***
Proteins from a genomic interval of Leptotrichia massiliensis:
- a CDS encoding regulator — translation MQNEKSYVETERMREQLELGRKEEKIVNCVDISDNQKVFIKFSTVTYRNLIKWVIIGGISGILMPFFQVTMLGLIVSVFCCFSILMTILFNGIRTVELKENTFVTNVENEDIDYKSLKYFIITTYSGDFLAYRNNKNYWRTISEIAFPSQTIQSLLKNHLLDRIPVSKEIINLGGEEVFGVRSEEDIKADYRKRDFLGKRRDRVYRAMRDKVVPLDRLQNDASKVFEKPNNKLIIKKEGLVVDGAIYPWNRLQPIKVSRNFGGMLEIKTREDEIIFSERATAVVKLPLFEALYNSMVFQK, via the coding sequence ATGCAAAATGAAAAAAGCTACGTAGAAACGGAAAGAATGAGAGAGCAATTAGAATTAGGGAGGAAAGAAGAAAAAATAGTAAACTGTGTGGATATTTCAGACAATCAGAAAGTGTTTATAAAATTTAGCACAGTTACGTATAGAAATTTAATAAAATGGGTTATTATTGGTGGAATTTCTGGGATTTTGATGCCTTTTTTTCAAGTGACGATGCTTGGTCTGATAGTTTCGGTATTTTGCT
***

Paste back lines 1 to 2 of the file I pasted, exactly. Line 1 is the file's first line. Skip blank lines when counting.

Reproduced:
Proteins from a genomic interval of Leptotrichia massiliensis:
- a CDS encoding regulator — translation MQNEKSYVETERMREQLELGRKEEKIVNCVDISDNQKVFIKFSTVTYRNLIKWVIIGGISGILMPFFQVTMLGLIVSVFCCFSILMTILFNGIRTVELKENTFVTNVENEDIDYKSLKYFIITTYSGDFLAYRNNKNYWRTISEIAFPSQTIQSLLKNHLLDRIPVSKEIINLGGEEVFGVRSEEDIKADYRKRDFLGKRRDRVYRAMRDKVVPLDRLQNDASKVFEKPNNKLIIKKEGLVVDGAIYPWNRLQPIKVSRNFGGMLEIKTREDEIIFSERATAVVKLPLFEALYNSMVFQK, via the coding sequence ATGCAAAATGAAAAAAGCTACGTAGAAACGGAAAGAATGAGAGAGCAATTAGAATTAGGGAGGAAAGAAGAAAAAATAGTAAACTGTGTGGATATTTCAGACAATCAGAAAGTGTTTATAAAATTTAGCACAGTTACGTATAGAAATTTAATAAAATGGGTTATTATTGGTGGAATTTCTGGGATTTTGATGCCTTTTTTTCAAGTGACGATGCTTGGTCTGATAGTTTCGGTATTTTGCT